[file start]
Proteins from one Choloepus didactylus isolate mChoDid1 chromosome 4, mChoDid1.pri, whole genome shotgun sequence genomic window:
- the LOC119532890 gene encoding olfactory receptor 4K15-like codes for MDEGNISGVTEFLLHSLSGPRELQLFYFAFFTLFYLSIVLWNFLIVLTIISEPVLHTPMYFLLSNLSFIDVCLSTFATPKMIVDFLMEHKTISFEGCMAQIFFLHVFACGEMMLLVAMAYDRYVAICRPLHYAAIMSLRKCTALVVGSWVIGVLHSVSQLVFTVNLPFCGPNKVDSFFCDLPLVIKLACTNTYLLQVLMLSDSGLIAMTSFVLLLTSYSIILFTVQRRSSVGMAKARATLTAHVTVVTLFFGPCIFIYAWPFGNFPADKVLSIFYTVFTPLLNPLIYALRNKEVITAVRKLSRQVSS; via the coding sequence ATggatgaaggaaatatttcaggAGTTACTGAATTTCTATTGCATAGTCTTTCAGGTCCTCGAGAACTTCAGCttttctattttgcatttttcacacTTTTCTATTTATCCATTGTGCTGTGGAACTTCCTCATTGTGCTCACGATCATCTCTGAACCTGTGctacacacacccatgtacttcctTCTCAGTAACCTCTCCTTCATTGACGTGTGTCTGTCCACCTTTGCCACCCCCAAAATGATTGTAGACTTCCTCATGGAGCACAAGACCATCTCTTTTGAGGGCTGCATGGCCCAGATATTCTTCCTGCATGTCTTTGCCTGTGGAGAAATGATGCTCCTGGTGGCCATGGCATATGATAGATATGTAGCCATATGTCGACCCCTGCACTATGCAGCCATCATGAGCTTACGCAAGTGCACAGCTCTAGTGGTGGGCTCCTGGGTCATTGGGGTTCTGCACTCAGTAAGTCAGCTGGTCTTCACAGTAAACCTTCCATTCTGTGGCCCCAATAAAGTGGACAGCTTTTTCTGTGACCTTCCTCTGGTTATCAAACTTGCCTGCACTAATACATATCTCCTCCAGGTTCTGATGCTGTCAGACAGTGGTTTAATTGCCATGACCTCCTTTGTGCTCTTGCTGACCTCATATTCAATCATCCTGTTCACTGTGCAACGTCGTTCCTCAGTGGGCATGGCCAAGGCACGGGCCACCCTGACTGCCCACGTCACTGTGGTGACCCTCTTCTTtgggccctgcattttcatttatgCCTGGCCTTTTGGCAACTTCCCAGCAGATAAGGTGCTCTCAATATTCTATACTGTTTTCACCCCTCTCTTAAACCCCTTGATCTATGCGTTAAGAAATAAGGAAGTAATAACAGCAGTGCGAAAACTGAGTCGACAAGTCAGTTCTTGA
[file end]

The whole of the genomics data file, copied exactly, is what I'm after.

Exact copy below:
Proteins from one Choloepus didactylus isolate mChoDid1 chromosome 4, mChoDid1.pri, whole genome shotgun sequence genomic window:
- the LOC119532890 gene encoding olfactory receptor 4K15-like codes for MDEGNISGVTEFLLHSLSGPRELQLFYFAFFTLFYLSIVLWNFLIVLTIISEPVLHTPMYFLLSNLSFIDVCLSTFATPKMIVDFLMEHKTISFEGCMAQIFFLHVFACGEMMLLVAMAYDRYVAICRPLHYAAIMSLRKCTALVVGSWVIGVLHSVSQLVFTVNLPFCGPNKVDSFFCDLPLVIKLACTNTYLLQVLMLSDSGLIAMTSFVLLLTSYSIILFTVQRRSSVGMAKARATLTAHVTVVTLFFGPCIFIYAWPFGNFPADKVLSIFYTVFTPLLNPLIYALRNKEVITAVRKLSRQVSS; via the coding sequence ATggatgaaggaaatatttcaggAGTTACTGAATTTCTATTGCATAGTCTTTCAGGTCCTCGAGAACTTCAGCttttctattttgcatttttcacacTTTTCTATTTATCCATTGTGCTGTGGAACTTCCTCATTGTGCTCACGATCATCTCTGAACCTGTGctacacacacccatgtacttcctTCTCAGTAACCTCTCCTTCATTGACGTGTGTCTGTCCACCTTTGCCACCCCCAAAATGATTGTAGACTTCCTCATGGAGCACAAGACCATCTCTTTTGAGGGCTGCATGGCCCAGATATTCTTCCTGCATGTCTTTGCCTGTGGAGAAATGATGCTCCTGGTGGCCATGGCATATGATAGATATGTAGCCATATGTCGACCCCTGCACTATGCAGCCATCATGAGCTTACGCAAGTGCACAGCTCTAGTGGTGGGCTCCTGGGTCATTGGGGTTCTGCACTCAGTAAGTCAGCTGGTCTTCACAGTAAACCTTCCATTCTGTGGCCCCAATAAAGTGGACAGCTTTTTCTGTGACCTTCCTCTGGTTATCAAACTTGCCTGCACTAATACATATCTCCTCCAGGTTCTGATGCTGTCAGACAGTGGTTTAATTGCCATGACCTCCTTTGTGCTCTTGCTGACCTCATATTCAATCATCCTGTTCACTGTGCAACGTCGTTCCTCAGTGGGCATGGCCAAGGCACGGGCCACCCTGACTGCCCACGTCACTGTGGTGACCCTCTTCTTtgggccctgcattttcatttatgCCTGGCCTTTTGGCAACTTCCCAGCAGATAAGGTGCTCTCAATATTCTATACTGTTTTCACCCCTCTCTTAAACCCCTTGATCTATGCGTTAAGAAATAAGGAAGTAATAACAGCAGTGCGAAAACTGAGTCGACAAGTCAGTTCTTGA